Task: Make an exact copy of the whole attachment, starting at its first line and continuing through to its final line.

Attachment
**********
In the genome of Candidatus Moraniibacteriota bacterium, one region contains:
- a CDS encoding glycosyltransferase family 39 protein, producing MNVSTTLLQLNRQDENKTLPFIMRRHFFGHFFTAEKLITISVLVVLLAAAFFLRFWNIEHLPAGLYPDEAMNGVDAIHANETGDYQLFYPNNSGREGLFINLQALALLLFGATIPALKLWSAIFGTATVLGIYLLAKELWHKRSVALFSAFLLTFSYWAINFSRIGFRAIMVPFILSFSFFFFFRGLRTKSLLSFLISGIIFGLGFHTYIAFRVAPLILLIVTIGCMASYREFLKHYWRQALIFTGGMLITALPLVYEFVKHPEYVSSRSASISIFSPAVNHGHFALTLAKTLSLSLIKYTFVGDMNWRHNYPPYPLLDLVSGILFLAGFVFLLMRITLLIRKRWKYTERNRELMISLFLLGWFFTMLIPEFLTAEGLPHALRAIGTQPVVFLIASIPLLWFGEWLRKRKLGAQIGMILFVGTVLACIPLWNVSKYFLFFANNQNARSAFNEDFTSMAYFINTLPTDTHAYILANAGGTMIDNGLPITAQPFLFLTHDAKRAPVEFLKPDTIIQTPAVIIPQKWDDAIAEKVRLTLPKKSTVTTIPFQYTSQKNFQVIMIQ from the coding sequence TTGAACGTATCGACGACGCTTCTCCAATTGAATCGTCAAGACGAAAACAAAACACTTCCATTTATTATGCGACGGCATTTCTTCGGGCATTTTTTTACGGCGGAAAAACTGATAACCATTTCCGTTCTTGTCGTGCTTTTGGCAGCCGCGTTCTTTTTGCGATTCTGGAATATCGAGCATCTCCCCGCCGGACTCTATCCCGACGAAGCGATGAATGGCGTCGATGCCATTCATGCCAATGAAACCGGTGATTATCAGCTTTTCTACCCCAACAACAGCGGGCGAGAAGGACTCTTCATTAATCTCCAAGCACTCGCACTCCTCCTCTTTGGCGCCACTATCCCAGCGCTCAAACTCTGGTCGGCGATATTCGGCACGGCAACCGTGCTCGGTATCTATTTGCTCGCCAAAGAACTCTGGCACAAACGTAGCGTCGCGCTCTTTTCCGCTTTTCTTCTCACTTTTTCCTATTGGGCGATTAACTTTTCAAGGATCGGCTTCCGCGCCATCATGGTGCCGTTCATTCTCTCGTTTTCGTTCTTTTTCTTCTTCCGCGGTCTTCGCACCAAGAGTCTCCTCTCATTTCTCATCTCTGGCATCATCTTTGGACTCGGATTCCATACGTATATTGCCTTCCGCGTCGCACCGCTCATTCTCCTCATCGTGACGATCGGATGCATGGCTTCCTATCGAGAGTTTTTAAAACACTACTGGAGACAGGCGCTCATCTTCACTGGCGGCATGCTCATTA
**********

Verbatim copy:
In the genome of Candidatus Moraniibacteriota bacterium, one region contains:
- a CDS encoding glycosyltransferase family 39 protein, producing MNVSTTLLQLNRQDENKTLPFIMRRHFFGHFFTAEKLITISVLVVLLAAAFFLRFWNIEHLPAGLYPDEAMNGVDAIHANETGDYQLFYPNNSGREGLFINLQALALLLFGATIPALKLWSAIFGTATVLGIYLLAKELWHKRSVALFSAFLLTFSYWAINFSRIGFRAIMVPFILSFSFFFFFRGLRTKSLLSFLISGIIFGLGFHTYIAFRVAPLILLIVTIGCMASYREFLKHYWRQALIFTGGMLITALPLVYEFVKHPEYVSSRSASISIFSPAVNHGHFALTLAKTLSLSLIKYTFVGDMNWRHNYPPYPLLDLVSGILFLAGFVFLLMRITLLIRKRWKYTERNRELMISLFLLGWFFTMLIPEFLTAEGLPHALRAIGTQPVVFLIASIPLLWFGEWLRKRKLGAQIGMILFVGTVLACIPLWNVSKYFLFFANNQNARSAFNEDFTSMAYFINTLPTDTHAYILANAGGTMIDNGLPITAQPFLFLTHDAKRAPVEFLKPDTIIQTPAVIIPQKWDDAIAEKVRLTLPKKSTVTTIPFQYTSQKNFQVIMIQ from the coding sequence TTGAACGTATCGACGACGCTTCTCCAATTGAATCGTCAAGACGAAAACAAAACACTTCCATTTATTATGCGACGGCATTTCTTCGGGCATTTTTTTACGGCGGAAAAACTGATAACCATTTCCGTTCTTGTCGTGCTTTTGGCAGCCGCGTTCTTTTTGCGATTCTGGAATATCGAGCATCTCCCCGCCGGACTCTATCCCGACGAAGCGATGAATGGCGTCGATGCCATTCATGCCAATGAAACCGGTGATTATCAGCTTTTCTACCCCAACAACAGCGGGCGAGAAGGACTCTTCATTAATCTCCAAGCACTCGCACTCCTCCTCTTTGGCGCCACTATCCCAGCGCTCAAACTCTGGTCGGCGATATTCGGCACGGCAACCGTGCTCGGTATCTATTTGCTCGCCAAAGAACTCTGGCACAAACGTAGCGTCGCGCTCTTTTCCGCTTTTCTTCTCACTTTTTCCTATTGGGCGATTAACTTTTCAAGGATCGGCTTCCGCGCCATCATGGTGCCGTTCATTCTCTCGTTTTCGTTCTTTTTCTTCTTCCGCGGTCTTCGCACCAAGAGTCTCCTCTCATTTCTCATCTCTGGCATCATCTTTGGACTCGGATTCCATACGTATATTGCCTTCCGCGTCGCACCGCTCATTCTCCTCATCGTGACGATCGGATGCATGGCTTCCTATCGAGAGTTTTTAAAACACTACTGGAGACAGGCGCTCATCTTCACTGGCGGCATGCTCATTA